The topic of women’s rights within India has consistently generated discussion and garnered attention, in both negative and positive ways. Recently, the topic has once again gathered attention after the box office hit Dangal hit theaters. Dangal tells the story of two young girls from the state of Haryana who, against all odds, become national level wrestling champions. The movie is based on the true story, and focuses heavily on many of the misogynistic aspects present in Indian culture.
I won’t lie: this movie was delightful. Watching the two sisters-Geeta and Babita- struggle and fight and win against the patriarchy is incredibly inspiring, and it was beautiful to watch the movie call out injustice and misogyny. But I don’t think that we should remain completely uncritical of the movie.
I think the most important aspect to address was the portrayal of the father. The story should have been about the girls and their struggle; but instead it was portrayed more as the story of the father’s struggle to train the daughters. Multiple times throughout the movie, the authority of the father in the movie was emphasized; a movie that was supposedly challenging the patriarchy, made sure at the end of the day, the plot would resolve once the girls listened to their father. This was obviously a money grab; at the end of the day, Indian movie producers still want to make money off their films, and they wanted to push boundaries; but not push them too far. This is precisely the problem; there is a lot that is inspiring about this story but unless we are willing to address the root cause of all this: the patriarchal family structure: women’s rights in India will not improve.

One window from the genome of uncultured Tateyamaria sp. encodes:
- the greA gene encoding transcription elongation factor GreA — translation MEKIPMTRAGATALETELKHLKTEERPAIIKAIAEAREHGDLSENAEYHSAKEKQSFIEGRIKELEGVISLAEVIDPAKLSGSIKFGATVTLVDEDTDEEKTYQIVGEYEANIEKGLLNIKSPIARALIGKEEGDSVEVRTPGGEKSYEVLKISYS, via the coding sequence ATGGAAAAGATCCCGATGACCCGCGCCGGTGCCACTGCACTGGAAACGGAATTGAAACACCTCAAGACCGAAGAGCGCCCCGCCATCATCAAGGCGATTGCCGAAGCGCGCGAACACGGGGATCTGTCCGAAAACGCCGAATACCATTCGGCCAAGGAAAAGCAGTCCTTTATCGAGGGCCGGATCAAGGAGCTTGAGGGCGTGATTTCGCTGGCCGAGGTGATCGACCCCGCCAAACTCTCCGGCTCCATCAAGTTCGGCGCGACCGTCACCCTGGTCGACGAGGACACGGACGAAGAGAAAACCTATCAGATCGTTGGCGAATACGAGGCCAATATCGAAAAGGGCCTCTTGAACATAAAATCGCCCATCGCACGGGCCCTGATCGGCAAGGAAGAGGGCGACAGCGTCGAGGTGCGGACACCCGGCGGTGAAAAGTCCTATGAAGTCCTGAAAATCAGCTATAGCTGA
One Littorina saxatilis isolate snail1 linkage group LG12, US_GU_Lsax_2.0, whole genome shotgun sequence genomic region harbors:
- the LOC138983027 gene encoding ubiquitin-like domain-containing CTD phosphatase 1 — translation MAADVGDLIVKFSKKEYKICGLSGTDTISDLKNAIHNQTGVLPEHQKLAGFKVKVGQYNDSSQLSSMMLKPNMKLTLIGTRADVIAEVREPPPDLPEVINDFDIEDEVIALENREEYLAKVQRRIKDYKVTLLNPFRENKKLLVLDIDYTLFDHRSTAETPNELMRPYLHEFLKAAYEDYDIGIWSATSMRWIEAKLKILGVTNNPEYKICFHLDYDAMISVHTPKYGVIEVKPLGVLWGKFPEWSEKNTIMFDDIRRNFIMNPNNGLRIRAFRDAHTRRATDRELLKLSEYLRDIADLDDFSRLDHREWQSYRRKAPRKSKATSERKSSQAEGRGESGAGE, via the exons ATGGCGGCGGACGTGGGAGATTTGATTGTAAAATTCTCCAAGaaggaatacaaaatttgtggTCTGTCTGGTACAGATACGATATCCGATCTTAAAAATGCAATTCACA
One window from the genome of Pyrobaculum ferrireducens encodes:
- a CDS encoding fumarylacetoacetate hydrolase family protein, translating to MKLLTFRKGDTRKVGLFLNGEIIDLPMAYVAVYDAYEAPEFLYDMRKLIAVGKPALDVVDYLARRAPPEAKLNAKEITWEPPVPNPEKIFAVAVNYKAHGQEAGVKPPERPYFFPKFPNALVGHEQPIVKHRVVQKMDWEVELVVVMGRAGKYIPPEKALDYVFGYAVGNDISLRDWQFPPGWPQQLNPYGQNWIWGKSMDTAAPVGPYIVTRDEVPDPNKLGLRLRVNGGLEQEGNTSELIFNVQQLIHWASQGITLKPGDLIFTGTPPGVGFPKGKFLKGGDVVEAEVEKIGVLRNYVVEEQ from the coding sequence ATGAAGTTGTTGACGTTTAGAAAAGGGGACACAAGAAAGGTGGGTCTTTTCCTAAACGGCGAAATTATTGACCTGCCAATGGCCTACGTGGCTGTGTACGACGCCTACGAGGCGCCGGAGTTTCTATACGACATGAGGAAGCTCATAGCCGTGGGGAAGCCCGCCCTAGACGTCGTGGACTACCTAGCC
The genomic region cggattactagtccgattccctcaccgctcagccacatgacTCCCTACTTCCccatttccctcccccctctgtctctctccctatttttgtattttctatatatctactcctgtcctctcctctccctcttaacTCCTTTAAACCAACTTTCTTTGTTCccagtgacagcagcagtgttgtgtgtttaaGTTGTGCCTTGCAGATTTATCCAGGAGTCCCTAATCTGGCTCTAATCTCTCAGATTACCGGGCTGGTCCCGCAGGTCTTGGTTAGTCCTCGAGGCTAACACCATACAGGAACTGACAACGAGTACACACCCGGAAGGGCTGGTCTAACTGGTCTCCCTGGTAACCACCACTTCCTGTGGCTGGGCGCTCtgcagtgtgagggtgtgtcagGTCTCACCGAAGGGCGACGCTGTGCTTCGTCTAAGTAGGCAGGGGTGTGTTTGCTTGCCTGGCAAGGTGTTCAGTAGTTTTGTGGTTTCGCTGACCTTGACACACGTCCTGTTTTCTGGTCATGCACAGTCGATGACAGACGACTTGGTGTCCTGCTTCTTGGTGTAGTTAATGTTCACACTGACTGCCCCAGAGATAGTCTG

Don’t get me wrong: the movie Dangal was incredible, and it was extremely liberal for the heavily conservative state of Haryana. But it’s important to remember that there are still ideas present in the movie; and in Indian society as whole; that need to be challenged if we want actual progress. And unfortunately, money hungry producers will only generate so much of a discussion. It’s important that we attempt to make a difference ourselves.
written by Aditi Poduri